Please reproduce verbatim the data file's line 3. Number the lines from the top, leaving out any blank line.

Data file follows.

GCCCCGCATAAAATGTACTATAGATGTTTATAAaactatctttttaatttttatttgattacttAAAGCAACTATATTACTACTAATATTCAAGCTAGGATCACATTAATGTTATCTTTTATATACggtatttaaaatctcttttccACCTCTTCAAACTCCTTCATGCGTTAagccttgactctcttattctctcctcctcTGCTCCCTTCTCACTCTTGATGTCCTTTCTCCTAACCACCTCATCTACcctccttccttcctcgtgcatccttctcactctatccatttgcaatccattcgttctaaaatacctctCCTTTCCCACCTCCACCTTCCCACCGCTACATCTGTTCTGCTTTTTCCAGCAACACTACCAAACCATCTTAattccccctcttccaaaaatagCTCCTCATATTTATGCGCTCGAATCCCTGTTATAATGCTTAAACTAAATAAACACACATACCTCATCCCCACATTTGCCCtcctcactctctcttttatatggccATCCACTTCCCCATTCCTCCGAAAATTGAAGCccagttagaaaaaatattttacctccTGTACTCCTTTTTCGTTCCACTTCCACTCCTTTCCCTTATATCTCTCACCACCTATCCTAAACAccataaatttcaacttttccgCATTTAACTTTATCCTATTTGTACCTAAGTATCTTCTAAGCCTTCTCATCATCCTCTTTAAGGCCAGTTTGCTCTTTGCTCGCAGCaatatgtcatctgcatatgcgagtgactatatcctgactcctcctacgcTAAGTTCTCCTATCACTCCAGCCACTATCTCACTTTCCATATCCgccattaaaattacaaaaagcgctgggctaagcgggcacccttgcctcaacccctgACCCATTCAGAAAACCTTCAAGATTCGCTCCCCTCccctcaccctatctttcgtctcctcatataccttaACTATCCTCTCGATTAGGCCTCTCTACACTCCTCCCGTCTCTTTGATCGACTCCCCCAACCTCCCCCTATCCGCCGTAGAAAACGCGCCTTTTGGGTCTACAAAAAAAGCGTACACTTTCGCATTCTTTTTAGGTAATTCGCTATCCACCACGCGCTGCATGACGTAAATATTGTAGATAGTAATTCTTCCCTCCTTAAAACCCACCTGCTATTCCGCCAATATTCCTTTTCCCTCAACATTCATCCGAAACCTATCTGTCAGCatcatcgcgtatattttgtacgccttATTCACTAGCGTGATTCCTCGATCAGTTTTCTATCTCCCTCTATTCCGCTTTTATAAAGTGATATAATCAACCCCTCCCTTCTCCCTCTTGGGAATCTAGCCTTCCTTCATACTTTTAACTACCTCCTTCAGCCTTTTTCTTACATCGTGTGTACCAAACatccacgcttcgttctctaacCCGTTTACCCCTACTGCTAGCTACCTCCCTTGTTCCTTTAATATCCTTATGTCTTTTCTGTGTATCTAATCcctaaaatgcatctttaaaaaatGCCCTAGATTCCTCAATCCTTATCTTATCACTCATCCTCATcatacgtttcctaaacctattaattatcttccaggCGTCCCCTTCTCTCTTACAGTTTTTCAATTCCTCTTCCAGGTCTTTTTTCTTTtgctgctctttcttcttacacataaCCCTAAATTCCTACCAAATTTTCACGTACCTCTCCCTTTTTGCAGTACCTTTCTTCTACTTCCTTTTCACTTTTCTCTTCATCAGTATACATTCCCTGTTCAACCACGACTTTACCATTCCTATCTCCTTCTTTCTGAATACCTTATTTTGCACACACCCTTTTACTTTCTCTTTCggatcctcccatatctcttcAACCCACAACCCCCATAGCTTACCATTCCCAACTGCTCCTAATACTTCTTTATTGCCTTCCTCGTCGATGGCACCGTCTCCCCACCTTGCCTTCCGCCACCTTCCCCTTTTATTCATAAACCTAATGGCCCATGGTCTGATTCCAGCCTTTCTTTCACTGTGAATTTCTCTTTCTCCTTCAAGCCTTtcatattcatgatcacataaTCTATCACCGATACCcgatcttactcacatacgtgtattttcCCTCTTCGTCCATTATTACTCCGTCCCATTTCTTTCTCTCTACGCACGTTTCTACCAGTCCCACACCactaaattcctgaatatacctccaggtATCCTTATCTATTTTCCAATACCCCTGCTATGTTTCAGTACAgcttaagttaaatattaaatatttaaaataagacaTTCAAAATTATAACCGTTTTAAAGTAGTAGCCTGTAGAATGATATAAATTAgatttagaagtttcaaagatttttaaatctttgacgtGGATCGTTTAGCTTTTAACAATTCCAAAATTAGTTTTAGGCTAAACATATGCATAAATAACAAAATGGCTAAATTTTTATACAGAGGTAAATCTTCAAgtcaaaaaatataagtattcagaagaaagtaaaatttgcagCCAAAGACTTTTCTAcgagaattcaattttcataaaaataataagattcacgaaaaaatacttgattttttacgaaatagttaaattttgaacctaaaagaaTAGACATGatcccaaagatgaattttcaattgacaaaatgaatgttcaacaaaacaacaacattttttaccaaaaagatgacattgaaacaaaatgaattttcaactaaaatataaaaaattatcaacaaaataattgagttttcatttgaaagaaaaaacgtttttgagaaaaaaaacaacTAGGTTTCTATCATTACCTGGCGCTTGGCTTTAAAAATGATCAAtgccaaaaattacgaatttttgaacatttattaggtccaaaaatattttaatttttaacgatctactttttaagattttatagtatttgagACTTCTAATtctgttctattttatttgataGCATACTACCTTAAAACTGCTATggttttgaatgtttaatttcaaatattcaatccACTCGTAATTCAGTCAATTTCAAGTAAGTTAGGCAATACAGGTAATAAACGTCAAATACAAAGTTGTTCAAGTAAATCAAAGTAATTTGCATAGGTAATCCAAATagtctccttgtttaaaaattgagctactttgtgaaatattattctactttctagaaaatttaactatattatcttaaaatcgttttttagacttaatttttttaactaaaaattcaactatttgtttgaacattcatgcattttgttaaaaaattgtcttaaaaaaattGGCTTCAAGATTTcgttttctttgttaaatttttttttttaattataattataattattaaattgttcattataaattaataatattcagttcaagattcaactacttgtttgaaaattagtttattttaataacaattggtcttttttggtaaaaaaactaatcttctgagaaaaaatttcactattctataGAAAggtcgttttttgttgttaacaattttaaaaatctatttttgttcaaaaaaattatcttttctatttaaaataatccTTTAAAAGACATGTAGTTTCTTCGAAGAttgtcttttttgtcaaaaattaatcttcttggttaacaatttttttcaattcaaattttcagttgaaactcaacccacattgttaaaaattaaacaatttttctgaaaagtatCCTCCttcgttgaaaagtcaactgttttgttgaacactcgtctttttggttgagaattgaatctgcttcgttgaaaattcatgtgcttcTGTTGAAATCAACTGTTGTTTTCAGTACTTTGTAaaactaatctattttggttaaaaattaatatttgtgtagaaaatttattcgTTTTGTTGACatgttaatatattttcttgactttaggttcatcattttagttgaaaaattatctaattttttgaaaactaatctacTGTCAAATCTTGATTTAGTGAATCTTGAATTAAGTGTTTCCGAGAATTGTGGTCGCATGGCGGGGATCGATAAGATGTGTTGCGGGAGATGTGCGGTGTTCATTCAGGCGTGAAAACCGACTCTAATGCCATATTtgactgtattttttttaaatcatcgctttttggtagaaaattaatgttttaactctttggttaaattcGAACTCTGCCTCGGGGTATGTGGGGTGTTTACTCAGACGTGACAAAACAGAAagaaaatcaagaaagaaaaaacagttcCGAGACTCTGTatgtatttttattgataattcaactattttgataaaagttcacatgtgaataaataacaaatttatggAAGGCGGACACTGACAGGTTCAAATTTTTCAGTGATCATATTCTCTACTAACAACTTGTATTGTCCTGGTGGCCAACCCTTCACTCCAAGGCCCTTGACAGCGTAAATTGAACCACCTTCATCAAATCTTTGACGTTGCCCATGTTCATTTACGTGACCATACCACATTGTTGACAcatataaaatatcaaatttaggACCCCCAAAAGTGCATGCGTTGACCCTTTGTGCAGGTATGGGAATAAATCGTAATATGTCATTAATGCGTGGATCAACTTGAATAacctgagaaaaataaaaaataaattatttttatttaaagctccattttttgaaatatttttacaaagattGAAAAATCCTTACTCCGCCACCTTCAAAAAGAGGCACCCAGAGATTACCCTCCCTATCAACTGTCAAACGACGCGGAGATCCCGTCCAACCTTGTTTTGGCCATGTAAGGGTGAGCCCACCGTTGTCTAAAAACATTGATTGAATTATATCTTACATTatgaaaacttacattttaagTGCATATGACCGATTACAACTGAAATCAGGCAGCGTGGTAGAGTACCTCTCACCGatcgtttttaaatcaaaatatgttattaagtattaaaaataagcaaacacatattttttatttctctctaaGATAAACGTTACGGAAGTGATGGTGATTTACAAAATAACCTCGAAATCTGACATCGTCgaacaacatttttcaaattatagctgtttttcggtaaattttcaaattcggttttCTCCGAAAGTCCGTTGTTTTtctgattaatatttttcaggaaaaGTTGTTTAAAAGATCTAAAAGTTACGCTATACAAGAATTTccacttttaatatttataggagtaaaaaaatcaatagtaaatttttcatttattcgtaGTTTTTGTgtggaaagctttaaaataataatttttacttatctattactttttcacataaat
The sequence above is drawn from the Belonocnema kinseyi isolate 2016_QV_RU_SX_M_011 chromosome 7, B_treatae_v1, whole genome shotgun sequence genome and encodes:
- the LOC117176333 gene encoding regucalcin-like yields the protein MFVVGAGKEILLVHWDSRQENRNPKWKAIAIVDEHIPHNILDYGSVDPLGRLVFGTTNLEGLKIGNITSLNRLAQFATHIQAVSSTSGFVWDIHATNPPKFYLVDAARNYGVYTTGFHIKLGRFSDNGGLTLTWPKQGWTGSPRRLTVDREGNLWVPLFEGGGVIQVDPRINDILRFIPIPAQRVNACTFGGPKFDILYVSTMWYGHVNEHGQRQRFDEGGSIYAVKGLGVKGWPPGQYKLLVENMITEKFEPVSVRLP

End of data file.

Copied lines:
- the LOC117176333 gene encoding regucalcin-like yields the protein MFVVGAGKEILLVHWDSRQENRNPKWKAIAIVDEHIPHNILDYGSVDPLGRLVFGTTNLEGLKIGNITSLNRLAQFATHIQAVSSTSGFVWDIHATNPPKFYLVDAARNYGVYTTGFHIKLGRFSDNGGLTLTWPKQGWTGSPRRLTVDREGNLWVPLFEGGGVIQVDPRINDILRFIPIPAQRVNACTFGGPKFDILYVSTMWYGHVNEHGQRQRFDEGGSIYAVKGLGVKGWPPGQYKLLVENMITEKFEPVSVRLP